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Countries across the globe are working to “flatten the curve” when it comes to newly reported cases of coronavirus. But one company’s unique interpretation of the popular phrase has unwittingly led to a massive COVID-19 relief fundraiser.
Geoff Cunningham is co-founder and art director of , a lifestyle brand that sells a variety of golf products. Like most business owners, he revealed to Fox News that he was feeling down and out due to lost business and having to furlough beloved employees. He even snapped at his social media manager, Lauren, when she asked him how should Linksoul respond to the world events.
“I snipped at her and said, ‘Nobody cares what we have to say,’” Cunningham told Fox News. “But she knows me better and replied [saying] 'creativity is going to get us all through this,' and that resonated with me.”
In an effort to figure out how his company could get involved, Cunningham created a golf-inspired graphic, writing “this calls for the low stinger,” referring to a low-arching shot. He added a hashtag to the shirts reading #FlattenTheCurve, in an effort to encourage people to flatten the coronavirus curve.
“The visual immediately popped into my head of a low stinger,” explained Cunningham. “A golf shot that focuses on keeping your ball flight low and safe from the elements, and you can see the arc of the shot visually in the graph that we're all used to seeing on flattening the curve.”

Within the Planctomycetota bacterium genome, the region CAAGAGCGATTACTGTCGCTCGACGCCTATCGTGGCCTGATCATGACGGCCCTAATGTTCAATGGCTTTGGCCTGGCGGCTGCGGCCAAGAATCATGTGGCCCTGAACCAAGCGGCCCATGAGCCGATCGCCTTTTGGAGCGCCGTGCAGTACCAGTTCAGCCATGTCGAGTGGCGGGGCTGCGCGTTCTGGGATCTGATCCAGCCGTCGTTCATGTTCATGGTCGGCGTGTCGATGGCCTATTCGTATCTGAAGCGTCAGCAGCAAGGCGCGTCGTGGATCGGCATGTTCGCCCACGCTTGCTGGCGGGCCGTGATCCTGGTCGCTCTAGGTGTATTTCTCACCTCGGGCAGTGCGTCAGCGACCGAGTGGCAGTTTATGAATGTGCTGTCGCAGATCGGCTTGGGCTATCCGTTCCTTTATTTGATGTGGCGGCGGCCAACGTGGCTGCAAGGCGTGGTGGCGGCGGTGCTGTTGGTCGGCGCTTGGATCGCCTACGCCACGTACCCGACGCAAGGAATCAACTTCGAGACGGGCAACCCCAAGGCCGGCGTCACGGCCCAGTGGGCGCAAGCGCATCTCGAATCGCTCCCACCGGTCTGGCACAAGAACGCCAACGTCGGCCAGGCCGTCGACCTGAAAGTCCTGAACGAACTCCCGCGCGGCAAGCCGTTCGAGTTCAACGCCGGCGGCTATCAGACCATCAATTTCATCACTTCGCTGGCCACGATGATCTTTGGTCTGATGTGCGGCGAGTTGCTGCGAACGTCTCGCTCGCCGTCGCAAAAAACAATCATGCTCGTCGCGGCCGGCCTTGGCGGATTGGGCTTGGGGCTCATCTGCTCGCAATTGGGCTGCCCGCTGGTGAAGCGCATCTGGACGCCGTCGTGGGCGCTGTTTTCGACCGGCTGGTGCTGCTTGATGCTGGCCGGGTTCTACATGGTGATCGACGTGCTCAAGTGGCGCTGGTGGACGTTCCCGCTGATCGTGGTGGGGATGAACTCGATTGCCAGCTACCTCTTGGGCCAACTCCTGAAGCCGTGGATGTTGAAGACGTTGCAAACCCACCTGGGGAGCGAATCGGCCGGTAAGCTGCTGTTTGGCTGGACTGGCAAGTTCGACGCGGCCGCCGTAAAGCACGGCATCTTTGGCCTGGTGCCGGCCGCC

The Linksoul co-founder’s graphic design was posted on Instagram and the feedback, as Cunningham described it, was “absolutely bonkers.”
Cunningham told Fox News that he received countless requests to put the graphic on a T-shirt, so he did, but took it a step further: The company, which already makes a variety of graphic tees, decided to step up production and donate 100 percent of the shirt's sales to the (CDP) to help with COVID-19 relief.
According to its website, the CDP assists our country中国体彩票手机版下载’s most vulnerable populations in times of disaster, including hourly wage earners, immigrant populations, older adults and people with disabilities.
At the publication of this article, Cunningham’s T-shirt had already raised $86,100 for COVID-19 relief.